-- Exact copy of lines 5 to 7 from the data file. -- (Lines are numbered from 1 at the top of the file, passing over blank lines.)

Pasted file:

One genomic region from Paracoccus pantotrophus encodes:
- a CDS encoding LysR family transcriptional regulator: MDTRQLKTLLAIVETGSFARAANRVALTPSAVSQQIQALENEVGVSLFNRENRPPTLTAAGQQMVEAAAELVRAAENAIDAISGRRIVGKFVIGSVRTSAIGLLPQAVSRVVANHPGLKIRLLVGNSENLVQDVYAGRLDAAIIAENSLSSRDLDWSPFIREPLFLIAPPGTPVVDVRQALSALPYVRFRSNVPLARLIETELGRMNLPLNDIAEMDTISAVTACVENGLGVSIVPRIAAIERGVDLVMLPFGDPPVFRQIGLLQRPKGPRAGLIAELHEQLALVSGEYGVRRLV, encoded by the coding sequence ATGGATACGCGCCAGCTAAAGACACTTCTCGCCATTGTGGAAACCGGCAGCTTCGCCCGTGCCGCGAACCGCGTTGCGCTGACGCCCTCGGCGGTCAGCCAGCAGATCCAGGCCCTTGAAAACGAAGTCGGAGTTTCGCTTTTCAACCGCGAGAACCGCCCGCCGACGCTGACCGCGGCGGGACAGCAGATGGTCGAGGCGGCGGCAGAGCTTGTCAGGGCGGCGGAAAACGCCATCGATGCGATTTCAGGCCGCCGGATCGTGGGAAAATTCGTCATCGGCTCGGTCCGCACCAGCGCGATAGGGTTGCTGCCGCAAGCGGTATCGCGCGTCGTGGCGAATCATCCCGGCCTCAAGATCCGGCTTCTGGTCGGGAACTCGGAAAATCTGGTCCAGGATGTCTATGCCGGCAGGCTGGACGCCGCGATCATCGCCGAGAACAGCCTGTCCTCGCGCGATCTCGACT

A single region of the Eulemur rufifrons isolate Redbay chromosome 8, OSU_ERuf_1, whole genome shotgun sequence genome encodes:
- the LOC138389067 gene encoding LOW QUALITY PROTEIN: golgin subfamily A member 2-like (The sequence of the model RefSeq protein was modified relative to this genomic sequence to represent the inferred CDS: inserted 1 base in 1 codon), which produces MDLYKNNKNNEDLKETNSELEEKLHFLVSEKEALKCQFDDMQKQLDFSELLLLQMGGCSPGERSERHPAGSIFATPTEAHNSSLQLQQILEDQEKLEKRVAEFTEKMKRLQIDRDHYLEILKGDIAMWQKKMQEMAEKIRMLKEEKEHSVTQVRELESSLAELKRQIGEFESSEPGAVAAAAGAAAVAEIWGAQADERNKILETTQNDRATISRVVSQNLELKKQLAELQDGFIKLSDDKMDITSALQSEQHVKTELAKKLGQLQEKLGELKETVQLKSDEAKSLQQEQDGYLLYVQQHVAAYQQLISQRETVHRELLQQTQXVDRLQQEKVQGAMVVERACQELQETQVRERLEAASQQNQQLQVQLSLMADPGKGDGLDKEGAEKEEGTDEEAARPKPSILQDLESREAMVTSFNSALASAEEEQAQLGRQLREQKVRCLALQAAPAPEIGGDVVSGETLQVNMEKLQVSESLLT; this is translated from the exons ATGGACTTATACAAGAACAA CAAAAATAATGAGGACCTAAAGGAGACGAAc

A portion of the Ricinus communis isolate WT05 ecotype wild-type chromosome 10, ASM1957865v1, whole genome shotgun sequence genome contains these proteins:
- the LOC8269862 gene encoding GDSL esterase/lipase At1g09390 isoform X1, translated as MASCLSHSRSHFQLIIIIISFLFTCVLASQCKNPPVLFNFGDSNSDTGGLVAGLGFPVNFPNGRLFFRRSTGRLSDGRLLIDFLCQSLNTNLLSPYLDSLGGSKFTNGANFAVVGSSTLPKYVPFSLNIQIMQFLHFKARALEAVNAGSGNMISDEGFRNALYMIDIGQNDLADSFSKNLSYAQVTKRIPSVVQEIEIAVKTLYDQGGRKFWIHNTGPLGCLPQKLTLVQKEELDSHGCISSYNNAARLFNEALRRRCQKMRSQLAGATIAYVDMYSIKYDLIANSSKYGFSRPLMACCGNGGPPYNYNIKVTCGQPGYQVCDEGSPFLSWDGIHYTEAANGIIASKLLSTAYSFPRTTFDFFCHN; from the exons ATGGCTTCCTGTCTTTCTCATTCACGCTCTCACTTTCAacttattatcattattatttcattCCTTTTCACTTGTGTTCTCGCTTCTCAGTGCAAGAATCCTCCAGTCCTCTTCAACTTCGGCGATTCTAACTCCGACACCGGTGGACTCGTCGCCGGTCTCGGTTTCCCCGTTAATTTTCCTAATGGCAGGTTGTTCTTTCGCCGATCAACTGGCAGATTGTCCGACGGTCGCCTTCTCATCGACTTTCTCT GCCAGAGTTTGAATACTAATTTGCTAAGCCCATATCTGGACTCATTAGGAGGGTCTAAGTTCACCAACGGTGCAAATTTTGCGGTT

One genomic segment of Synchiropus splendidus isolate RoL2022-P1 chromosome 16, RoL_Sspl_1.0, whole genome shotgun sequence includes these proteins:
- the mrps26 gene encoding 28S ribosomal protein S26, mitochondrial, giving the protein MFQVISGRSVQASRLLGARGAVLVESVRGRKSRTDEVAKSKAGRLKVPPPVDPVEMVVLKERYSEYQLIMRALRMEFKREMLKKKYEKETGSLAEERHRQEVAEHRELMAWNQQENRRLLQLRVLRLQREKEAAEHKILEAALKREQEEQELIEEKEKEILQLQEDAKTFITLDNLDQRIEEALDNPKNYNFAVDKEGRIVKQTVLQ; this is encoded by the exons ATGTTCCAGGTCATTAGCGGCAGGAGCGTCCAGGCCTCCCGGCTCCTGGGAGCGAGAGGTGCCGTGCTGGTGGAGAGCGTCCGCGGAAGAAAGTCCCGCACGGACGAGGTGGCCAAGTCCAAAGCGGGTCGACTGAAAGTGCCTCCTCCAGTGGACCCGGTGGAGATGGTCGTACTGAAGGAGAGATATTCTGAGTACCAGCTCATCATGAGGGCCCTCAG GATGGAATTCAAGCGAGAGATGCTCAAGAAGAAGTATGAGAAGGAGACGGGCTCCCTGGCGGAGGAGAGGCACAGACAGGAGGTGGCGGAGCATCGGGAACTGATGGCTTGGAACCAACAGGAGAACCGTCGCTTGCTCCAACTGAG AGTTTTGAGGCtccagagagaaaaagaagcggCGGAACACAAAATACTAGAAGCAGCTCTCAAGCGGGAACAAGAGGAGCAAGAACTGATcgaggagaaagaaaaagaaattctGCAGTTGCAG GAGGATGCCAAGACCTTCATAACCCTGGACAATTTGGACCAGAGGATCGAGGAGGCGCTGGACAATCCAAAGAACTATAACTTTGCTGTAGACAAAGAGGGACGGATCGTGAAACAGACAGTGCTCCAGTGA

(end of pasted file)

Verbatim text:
A portion of the Ricinus communis isolate WT05 ecotype wild-type chromosome 10, ASM1957865v1, whole genome shotgun sequence genome contains these proteins:
- the LOC8269862 gene encoding GDSL esterase/lipase At1g09390 isoform X1, translated as MASCLSHSRSHFQLIIIIISFLFTCVLASQCKNPPVLFNFGDSNSDTGGLVAGLGFPVNFPNGRLFFRRSTGRLSDGRLLIDFLCQSLNTNLLSPYLDSLGGSKFTNGANFAVVGSSTLPKYVPFSLNIQIMQFLHFKARALEAVNAGSGNMISDEGFRNALYMIDIGQNDLADSFSKNLSYAQVTKRIPSVVQEIEIAVKTLYDQGGRKFWIHNTGPLGCLPQKLTLVQKEELDSHGCISSYNNAARLFNEALRRRCQKMRSQLAGATIAYVDMYSIKYDLIANSSKYGFSRPLMACCGNGGPPYNYNIKVTCGQPGYQVCDEGSPFLSWDGIHYTEAANGIIASKLLSTAYSFPRTTFDFFCHN; from the exons ATGGCTTCCTGTCTTTCTCATTCACGCTCTCACTTTCAacttattatcattattatttcattCCTTTTCACTTGTGTTCTCGCTTCTCAGTGCAAGAATCCTCCAGTCCTCTTCAACTTCGGCGATTCTAACTCCGACACCGGTGGACTCGTCGCCGGTCTCGGTTTCCCCGTTAATTTTCCTAATGGCAGGTTGTTCTTTCGCCGATCAACTGGCAGATTGTCCGACGGTCGCCTTCTCATCGACTTTCTCT GCCAGAGTTTGAATACTAATTTGCTAAGCCCATATCTGGACTCATTAGGAGGGTCTAAGTTCACCAACGGTGCAAATTTTGCGGTT

One genomic segment of Synchiropus splendidus isolate RoL2022-P1 chromosome 16, RoL_Sspl_1.0, whole genome shotgun sequence includes these proteins: